The GF I've kept have never eaten plants, but with new fish, who knows. So, I would stick to the tried-and-true low-tech plants like anubias, java fern, java moss, etc. The way I see it, I could either get a dirted tank and a ton of plants, or a sanded tank with driftwood and a few plants tied to it. I might go down to the beach this weekend to see if I can find a nice piece of driftwood or any cool rocks.

Sent from my SCH-I535 using Tapatalk

I would stay away from keeping loaches with goldfish. If they get a taste for your fish's slime coat, then you could have a problem on your hands. Things like that are why I like to try and keep goldfish only with goldfish, and it may be coincidental but I have seen a lot of those types of injuries lately while browsing forums. But that is my personal preference based on others' experiences.

I think a natural beach-themed tank would look gorgeous, especially if you added something like onion plant or some grass-like plant to mimic the sawgrass on the beach. :heart

My theory with the large plants is that they would be the ones taking in all the nutrients. Since they are large, they would need quite a bit of nutrition to survive. Also, with goldies, you never know what they will eat. Even the tried-and-true anubias became a snack in my tank when Clementine was around. I would say go with what you like and do some experimenting to get it how you want it.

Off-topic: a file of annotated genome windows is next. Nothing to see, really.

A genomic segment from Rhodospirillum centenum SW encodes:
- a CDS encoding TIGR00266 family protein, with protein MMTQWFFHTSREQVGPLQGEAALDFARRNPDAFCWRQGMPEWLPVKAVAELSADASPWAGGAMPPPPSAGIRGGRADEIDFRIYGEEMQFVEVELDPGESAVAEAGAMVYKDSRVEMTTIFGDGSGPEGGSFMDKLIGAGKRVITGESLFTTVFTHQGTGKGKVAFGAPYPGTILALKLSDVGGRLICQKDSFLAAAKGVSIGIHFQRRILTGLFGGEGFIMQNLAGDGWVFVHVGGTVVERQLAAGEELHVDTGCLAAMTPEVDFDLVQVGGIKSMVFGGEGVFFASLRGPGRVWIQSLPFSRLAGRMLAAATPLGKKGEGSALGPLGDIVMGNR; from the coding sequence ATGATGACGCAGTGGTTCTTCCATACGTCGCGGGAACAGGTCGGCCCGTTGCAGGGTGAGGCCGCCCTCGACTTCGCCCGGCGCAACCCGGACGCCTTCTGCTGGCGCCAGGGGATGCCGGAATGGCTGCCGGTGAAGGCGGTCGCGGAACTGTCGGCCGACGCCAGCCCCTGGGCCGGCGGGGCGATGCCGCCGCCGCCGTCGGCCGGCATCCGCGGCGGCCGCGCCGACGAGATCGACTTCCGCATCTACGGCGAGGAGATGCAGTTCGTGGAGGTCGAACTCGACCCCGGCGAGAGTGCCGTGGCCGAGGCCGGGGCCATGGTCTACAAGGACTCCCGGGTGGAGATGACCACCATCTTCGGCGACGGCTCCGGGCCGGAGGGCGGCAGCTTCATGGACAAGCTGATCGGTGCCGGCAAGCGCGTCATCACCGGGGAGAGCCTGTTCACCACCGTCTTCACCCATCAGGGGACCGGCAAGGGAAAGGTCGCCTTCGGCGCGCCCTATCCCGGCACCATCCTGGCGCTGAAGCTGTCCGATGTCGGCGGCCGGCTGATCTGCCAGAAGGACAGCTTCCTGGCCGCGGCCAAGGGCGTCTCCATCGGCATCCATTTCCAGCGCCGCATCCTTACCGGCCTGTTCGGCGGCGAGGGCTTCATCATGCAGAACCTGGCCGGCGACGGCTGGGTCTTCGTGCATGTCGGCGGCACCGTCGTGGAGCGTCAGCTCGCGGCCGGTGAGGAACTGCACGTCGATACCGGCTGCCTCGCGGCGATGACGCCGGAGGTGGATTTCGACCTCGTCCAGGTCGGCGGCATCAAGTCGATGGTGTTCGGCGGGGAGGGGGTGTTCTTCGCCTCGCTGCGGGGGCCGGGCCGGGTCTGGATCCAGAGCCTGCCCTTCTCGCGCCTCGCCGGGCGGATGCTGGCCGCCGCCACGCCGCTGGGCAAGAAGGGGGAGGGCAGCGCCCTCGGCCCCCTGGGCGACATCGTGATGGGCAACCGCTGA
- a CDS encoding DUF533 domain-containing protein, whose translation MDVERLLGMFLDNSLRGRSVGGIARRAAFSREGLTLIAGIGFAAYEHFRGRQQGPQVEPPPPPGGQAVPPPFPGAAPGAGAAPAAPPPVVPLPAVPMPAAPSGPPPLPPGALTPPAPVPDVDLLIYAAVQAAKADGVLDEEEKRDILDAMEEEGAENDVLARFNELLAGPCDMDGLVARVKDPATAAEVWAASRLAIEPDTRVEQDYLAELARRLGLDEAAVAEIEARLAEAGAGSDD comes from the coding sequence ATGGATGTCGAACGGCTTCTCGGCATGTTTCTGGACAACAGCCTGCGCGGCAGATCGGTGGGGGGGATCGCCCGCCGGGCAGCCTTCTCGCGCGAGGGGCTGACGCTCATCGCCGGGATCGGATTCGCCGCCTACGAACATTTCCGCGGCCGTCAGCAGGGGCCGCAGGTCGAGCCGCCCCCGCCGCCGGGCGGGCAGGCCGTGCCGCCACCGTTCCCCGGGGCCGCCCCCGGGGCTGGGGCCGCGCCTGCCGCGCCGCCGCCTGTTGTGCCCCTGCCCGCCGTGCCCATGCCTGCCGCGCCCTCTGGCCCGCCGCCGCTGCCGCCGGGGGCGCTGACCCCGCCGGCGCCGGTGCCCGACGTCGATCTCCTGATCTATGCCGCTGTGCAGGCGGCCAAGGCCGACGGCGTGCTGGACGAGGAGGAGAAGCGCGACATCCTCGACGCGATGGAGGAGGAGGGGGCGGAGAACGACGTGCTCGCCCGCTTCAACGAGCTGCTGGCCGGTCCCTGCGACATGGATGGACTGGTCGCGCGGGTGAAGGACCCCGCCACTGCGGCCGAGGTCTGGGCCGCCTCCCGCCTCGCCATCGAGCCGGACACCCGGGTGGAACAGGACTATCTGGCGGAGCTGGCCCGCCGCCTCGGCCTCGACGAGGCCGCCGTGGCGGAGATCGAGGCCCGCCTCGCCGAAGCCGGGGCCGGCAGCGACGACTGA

Really? I thought dojo/weather loaches had been demonstrated to be safe for goldfish. They are listed on Koko's website as being a compatible fish; that's why I started looking into them. But if there have been recent reports of this particular species attacking GF then I will look into this some more. I know there are some other loach species that aren't safe, but thought the dojo loach was.

Great idea about the onion plant. My friend just gave me a bunch of rocks, including a lot of jade, so the "beach" idea sounds nice.